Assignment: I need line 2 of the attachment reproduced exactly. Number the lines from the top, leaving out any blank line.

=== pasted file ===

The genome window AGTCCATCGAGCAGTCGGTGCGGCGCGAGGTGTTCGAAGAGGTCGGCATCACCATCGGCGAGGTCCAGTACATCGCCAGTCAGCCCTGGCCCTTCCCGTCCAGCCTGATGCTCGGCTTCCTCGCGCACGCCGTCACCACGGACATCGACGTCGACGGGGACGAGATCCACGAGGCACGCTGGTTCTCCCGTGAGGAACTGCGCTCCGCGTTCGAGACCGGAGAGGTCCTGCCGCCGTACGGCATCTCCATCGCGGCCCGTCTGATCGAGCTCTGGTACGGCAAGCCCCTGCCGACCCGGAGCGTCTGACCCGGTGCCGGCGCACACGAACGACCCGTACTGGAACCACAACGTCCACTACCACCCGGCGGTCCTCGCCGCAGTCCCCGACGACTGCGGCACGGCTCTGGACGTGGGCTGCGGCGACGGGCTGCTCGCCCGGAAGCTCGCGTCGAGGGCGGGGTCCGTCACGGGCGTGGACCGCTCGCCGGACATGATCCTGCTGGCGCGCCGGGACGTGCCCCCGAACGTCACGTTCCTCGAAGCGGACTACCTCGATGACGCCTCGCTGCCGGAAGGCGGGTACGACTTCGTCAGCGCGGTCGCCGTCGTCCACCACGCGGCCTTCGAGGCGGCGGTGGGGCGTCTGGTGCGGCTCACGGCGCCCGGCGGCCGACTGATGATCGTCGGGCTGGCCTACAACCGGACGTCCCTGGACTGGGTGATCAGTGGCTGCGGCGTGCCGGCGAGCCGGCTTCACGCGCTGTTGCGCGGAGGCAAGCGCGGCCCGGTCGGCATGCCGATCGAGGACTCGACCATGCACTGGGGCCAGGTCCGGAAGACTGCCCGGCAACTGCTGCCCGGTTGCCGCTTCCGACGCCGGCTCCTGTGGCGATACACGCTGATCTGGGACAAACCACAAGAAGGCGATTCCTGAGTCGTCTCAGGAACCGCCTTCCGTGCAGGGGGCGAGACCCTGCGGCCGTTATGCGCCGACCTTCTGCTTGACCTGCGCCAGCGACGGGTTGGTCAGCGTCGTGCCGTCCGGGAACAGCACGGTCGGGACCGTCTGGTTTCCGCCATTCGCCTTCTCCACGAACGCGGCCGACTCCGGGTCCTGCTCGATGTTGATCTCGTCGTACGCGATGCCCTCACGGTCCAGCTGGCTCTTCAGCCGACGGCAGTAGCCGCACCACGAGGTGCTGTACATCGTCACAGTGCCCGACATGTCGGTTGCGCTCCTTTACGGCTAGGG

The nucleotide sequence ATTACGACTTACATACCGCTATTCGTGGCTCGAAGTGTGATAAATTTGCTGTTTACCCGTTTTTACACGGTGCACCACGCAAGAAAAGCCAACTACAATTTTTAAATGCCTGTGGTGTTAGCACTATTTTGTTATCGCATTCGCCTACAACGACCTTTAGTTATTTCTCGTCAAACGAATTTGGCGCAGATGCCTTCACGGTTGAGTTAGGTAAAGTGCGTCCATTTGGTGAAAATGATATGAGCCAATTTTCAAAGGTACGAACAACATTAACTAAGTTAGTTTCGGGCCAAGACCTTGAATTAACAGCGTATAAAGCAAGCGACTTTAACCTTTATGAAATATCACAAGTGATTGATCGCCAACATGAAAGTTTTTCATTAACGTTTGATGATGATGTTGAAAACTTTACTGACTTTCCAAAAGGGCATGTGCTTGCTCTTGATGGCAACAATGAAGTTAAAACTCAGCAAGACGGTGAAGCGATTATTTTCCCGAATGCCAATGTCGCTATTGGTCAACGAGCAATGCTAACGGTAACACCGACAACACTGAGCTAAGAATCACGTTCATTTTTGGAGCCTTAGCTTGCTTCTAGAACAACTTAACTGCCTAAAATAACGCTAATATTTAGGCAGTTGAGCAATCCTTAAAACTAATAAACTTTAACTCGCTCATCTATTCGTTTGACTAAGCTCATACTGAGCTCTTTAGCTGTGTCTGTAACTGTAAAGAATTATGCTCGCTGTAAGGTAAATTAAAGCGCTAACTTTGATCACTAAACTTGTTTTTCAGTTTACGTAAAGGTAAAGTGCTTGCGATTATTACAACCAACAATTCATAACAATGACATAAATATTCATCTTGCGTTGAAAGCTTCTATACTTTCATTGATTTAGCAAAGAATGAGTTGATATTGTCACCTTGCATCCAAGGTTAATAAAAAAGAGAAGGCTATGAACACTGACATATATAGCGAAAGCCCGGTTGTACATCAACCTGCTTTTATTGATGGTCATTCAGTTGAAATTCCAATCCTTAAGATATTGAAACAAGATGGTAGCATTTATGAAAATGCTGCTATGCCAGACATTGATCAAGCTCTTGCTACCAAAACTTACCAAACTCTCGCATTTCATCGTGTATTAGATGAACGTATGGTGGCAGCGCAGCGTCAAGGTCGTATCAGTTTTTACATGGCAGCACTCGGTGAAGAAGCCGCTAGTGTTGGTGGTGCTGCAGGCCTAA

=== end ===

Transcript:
The nucleotide sequence ATTACGACTTACATACCGCTATTCGTGGCTCGAAGTGTGATAAATTTGCTGTTTACCCGTTTTTACACGGTGCACCACGCAAGAAAAGCCAACTACAATTTTTAAATGCCTGTGGTGTTAGCACTATTTTGTTATCGCATTCGCCTACAACGACCTTTAGTTATTTCTCGTCAAACGAATTTGGCGCAGATGCCTTCACGGTTGAGTTAGGTAAAGTGCGTCCATTTGGTGAAAATGATATGAGCCAATTTTCAAAGGTACGAACAACATTAACTAAGTTAGTTTCGGGCCAAGACCTTGAATTAACAGCGTATAAAGCAAGCGACTTTAACCTTTATGAAATATCACAAGTGATTGATCGCCAACATGAAAGTTTTTCATTAACGTTTGATGATGATGTTGAAAACTTTACTGACTTTCCAAAAGGGCATGTGCTTGCTCTTGATGGCAACAATGAAGTTAAAACTCAGCAAGACGGTGAAGCGATTATTTTCCCGAATGCCAATGTCGCTATTGGTCAACGAGCAATGCTAACGGTAACACCGACAACACTGAGCTAAGAATCACGTTCATTTTTGGAGCCTTAGCTTGCTTCTAGAACAACTTAACTGCCTAAAATAACGCTAATATTTAGGCAGTTGAGCAATCCTTAAAACTAATAAACTTTAACTCGCTCATCTATTCGTTTGACTAAGCTCATACTGAGCTCTTTAGCTGTGTCTGTAACTGTAAAGAATTATGCTCGCTGTAAGGTAAATTAAAGCGCTAACTTTGATCACTAAACTTGTTTTTCAGTTTACGTAAAGGTAAAGTGCTTGCGATTATTACAACCAACAATTCATAACAATGACATAAATATTCATCTTGCGTTGAAAGCTTCTATACTTTCATTGATTTAGCAAAGAATGAGTTGATATTGTCACCTTGCATCCAAGGTTAATAAAAAAGAGAAGGCTATGAACACTGACATATATAGCGAAAGCCCGGTTGTACATCAACCTGCTTTTATTGATGGTCATTCAGTTGAAATTCCAATCCTTAAGATATTGAAACAAGATGGTAGCATTTATGAAAATGCTGCTATGCCAGACATTGATCAAGCTCTTGCTACCAAAACTTACCAAACTCTCGCATTTCATCGTGTATTAGATGAACGTATGGTGGCAGCGCAGCGTCAAGGTCGTATCAGTTTTTACATGGCAGCACTCGGTGAAGAAGCCGCTAGTGTTGGTGGTGCTGCAGGCCTAA